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Local News

  • Camp to make 'superstars' out of these chefs

    Hardin County kids kicked their cooking skills up a notch this week with help from the local extension service.

    Local children are taking part in a Superstar Chef Camp this week at the Hardin County Cooperative Extension Service. Children ages 8 to 12 started Monday by learning to make healthy foods. The camp runs through today.

  • Brent Burke set to walk

    Family members have waited almost four years through four attempts to prosecute former U.S. Army Sgt. Brent Burke on  charges of murder.

    Commonwealth’s Attorney Chris Shaw is expected Tuesday to dismiss without prejudice the charges against Burke, according to a letter Shaw sent to Michelle Kerstetter, daughter of Karen Comer.

    For Stanley and Irene Burke, Brent Burke’s parents, this means a chance to see their son outside a courtroom for the first time since his 2007 arrest.

  • Attorney general candidate makes campaign stop in Hardin County

    The Republican candidate for attorney general made his first campaign visit Tuesday night to Hardin County.
    At a reception at the Brown-Pusey House in Elizabethtown, Todd P’Pool addressed about 40 attendees, including former U.S. Rep. Ron Lewis and Hardin County Judge-Executive Harry Berry.

    The GOP views this attorney general’s race against Democratic incumbent Jack Conway as a pivotal one for the state.

  • Recycled oil coming to area Valvoline stations

    Area residents soon will have a green option when they’re having their oil changed.

    Valvoline Instant Oil Change stations in Elizabethtown will join with other Valvoline stations nationwide in offering the company’s NextGen motor oil.

    Manager James Sheehan said the station likely will have the option available later this month.

    The recycled motor oil product is made of 50 percent recycled material.

  • Country star Worley coming to Fort Knox

    Country music star Darryl Worley and opening act Storefront Congregation are scheduled to perform Saturday at Fort Knox’s Eastman Park and Amphitheater in a free concert.

    Worley, of Memphis, Tenn., has had three No. 1 hit singles since arriving on the music scene in 1999 when he signed with DreamWorks records.

  • New bill's enactment creates confusion

    House Bill 463, which made certain misdemeanors no longer arrestable offenses, has caused confusion for police and prosecutors.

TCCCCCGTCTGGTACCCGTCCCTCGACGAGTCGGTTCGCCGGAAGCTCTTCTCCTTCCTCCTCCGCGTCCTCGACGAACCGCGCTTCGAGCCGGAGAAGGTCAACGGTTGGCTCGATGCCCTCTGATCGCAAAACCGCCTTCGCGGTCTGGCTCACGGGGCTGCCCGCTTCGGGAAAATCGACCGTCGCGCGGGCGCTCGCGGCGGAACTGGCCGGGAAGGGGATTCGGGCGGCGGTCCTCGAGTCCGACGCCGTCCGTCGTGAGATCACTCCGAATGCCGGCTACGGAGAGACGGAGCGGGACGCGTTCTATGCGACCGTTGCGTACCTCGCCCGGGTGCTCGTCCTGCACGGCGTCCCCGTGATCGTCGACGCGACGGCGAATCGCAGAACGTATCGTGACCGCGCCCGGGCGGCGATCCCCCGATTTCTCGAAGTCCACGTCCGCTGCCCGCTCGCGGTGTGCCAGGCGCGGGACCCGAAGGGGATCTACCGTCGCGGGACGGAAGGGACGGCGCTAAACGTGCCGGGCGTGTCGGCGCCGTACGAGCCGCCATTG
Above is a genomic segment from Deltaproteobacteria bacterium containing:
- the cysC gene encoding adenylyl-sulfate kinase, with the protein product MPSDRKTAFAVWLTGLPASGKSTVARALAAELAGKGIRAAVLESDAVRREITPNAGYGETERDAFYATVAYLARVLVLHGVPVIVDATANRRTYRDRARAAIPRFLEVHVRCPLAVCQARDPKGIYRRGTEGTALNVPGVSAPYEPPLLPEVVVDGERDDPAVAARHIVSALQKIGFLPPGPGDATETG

It does not, however, handcuff officers confronted with public intoxication.

    “The new H.B. 463 covers a lot of ground,” County Attorney Jenny Oldham said. “There have been a lot of rumors within the criminal justice community and it can be confusing.”

  • Artist behind HMH mural dies in Lexington

    The artist who created the murals depicting the history of local medicine on display at Hardin Memorial Hospital has died.

    A funeral for Joseph Victor Petro Jr., 78, was Monday at the Chapel in Old Morrison Hall at Transylvania University in Lexington. He died June 7.

    Petro created the murals at HMH in 1983. They are nine feet tall by 75 feet wide, and are scattered throughout the lobby of the hospital.

  • Elementary teacher charged with solicitation

    A 36-year-old man who worked briefly as a Hardin County Schools teacher has been arrested for solicitation of a minor.

    Chad Meadows of Flaherty was arrested June 6 and charged with unlawful use of electronic means to induce a minor to engage in sexual or other prohibited activities.

    Meadows, who taught at Vine Grove Elementary School, allegedly propositioned a 13-year-old female to engage in a sexual activity during a Facebook chat.

  • Names released of women killed in Monday wreck

    Police identified the two women killed Monday when a black sedan ran into a tree along the Western Kentucky Parkway near Elizabethtown.

    Marion A. Petrie, 80, of Fairview in northern Kentucky and Yolanda Davis, 38, of Cincinnati were passengers in the black Chrysler 300 involved in the single-vehicle crash, Kentucky State Police said.

    The wreck occurred near mile marker 132 on the parkway about four miles from the U.S. 31W Bypass in Elizabethtown.

  • State plan would limit entry to U.S. 31W on 10-mile stretch

    The Kentucky Transportation Cabinet has drafted an access management plan for U.S. 31W that will restrict median access on a 10-mile stretch connecting Elizabethtown and Radcliff.

    State highway officials have patterned the estimated $6 million project after similar road plans across the country and believe the changes will reduce the number of crashes on the heavily trafficked corridor.